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Governor signs tax cut bill at Cecil farm

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Associated Press
March 24, 2014

MADISON — Gov. Scott Walker signed his half-billion dollar property and income tax bill Monday at a farm in northeast Wisconsin, then within hours sent out a re-election fundraising plea referring to the new law. 

Walker, who pushed for the $541 million tax cut in light of positive economic forecasts predicting the state will have a nearly $1 billion budget surplus by the middle of next year, signed the measure into law at Horsens Homestead Farms northwest of Green Bay. 

“This is a great day for the hardworking taxpayers of Wisconsin,” Walker said in an official statement sent by his office. 

Minutes earlier, Walker’s campaign attempted to turn the legislative victory into a way to raise money for his re-election bid against Democrat Mary Burke, a former Trek Bicycle Corp. executive. 

“Please contribute $10 today to let the big government union bosses know that you support tax relief and that you want to keep moving Wisconsin forward,” Walker said in the email sent less than two hours after he signed the tax cut bill. 

The tax cut easily cleared the Republican-controlled Legislature, passing the Assembly last week and the Senate earlier in the month. Three Assembly Democrats voted with all Republicans on it, while Republican Sen. Dale Schultz joined Senate Democrats in opposition. 

The new law provides $406 million in property tax cuts statewide. That will be done by lowering the property tax levy that technical colleges can assess and instead replacing the money with state funds. Additionally, the bill provides nearly $99 million in income tax cuts by slicing the lowest bracket from 4.4 percent to 4 percent.

It also will lower income taxes for factory and farm owners by $128 million over the next three years. That will save about 30,000 tax filers an average of $800 next year.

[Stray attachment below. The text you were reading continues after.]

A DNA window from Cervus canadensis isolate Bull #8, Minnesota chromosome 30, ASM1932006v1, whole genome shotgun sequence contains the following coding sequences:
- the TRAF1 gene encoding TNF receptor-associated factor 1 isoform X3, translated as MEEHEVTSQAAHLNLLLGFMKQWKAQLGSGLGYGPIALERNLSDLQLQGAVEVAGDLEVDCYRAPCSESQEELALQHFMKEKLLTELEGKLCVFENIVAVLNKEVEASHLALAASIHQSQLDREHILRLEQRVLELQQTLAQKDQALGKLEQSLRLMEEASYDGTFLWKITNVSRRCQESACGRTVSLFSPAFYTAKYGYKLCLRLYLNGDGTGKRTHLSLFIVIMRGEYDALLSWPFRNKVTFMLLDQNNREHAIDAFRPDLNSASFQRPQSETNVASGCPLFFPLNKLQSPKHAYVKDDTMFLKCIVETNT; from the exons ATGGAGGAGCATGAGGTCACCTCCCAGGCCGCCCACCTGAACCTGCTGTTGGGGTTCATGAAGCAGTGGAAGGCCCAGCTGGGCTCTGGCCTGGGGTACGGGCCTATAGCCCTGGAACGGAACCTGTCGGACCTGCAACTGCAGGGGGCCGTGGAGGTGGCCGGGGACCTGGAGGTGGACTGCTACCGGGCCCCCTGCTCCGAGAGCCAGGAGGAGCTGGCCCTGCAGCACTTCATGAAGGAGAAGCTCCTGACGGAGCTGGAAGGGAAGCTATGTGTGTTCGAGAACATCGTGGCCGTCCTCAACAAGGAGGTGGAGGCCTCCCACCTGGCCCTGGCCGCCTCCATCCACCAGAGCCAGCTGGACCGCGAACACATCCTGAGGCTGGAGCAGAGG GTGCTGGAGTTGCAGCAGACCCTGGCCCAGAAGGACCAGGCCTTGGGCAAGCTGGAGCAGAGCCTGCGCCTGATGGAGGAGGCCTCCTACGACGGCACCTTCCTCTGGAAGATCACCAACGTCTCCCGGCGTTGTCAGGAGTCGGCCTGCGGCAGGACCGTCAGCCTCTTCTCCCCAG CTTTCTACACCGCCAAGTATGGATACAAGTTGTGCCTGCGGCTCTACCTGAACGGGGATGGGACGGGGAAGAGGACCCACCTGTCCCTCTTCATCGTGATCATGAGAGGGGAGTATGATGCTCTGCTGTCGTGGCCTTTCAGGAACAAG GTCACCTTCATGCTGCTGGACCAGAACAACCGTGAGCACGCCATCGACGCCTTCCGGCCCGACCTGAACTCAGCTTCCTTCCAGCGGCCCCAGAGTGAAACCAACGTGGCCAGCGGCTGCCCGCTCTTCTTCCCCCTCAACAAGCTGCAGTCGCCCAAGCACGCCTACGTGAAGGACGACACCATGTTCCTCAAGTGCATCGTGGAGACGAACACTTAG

For individual taxpayers, the measure amounts to a $131 reduction on a median-valued home’s tax bill this December and saves the average worker $46 in annual income taxes. 

As part of a compromise reached with moderate Republicans in the Senate to help pass the bill, Walker agreed to cut state spending by $38 million to improve the state’s overall budget outlook. 

Democrats who objected to the tax cuts said it wouldn’t provide any substantive relief to people and argued it was nothing more than a campaign gimmick Walker can use as he seeks re-election in November. 

Burke, a former state Commerce Department secretary, has said about half of the surplus should be put into savings and used to reduce $2 billion in new borrowing. Burke said the remainder should be used for property tax cuts and worker training programs. 

“I’m all for tax cuts, but not when they’re done in a fiscally irresponsible manner that jeopardizes the state’s finances,” Burke said in a statement. “Walker’s approach to spending the projected surplus is irresponsible.”

Democrats in the Legislature offered similar alternatives which targeted more of the property tax cut to lower income homeowners, but those plans were rejected. 

Walker has already signed into law a separate measure tapping the surplus to increase worker training spending by $35 million. 

Additionally, Walker separately used about $320 million of the surplus to overhaul income tax withholding rates, a move that will put more money into workers’ paychecks starting in April. The typical family of four is estimated to see $58 more in their paychecks starting next month, based on estimates by the state Department of Revenue. 

That will result in smaller income tax returns next year since workers will be paying less in taxes each month.



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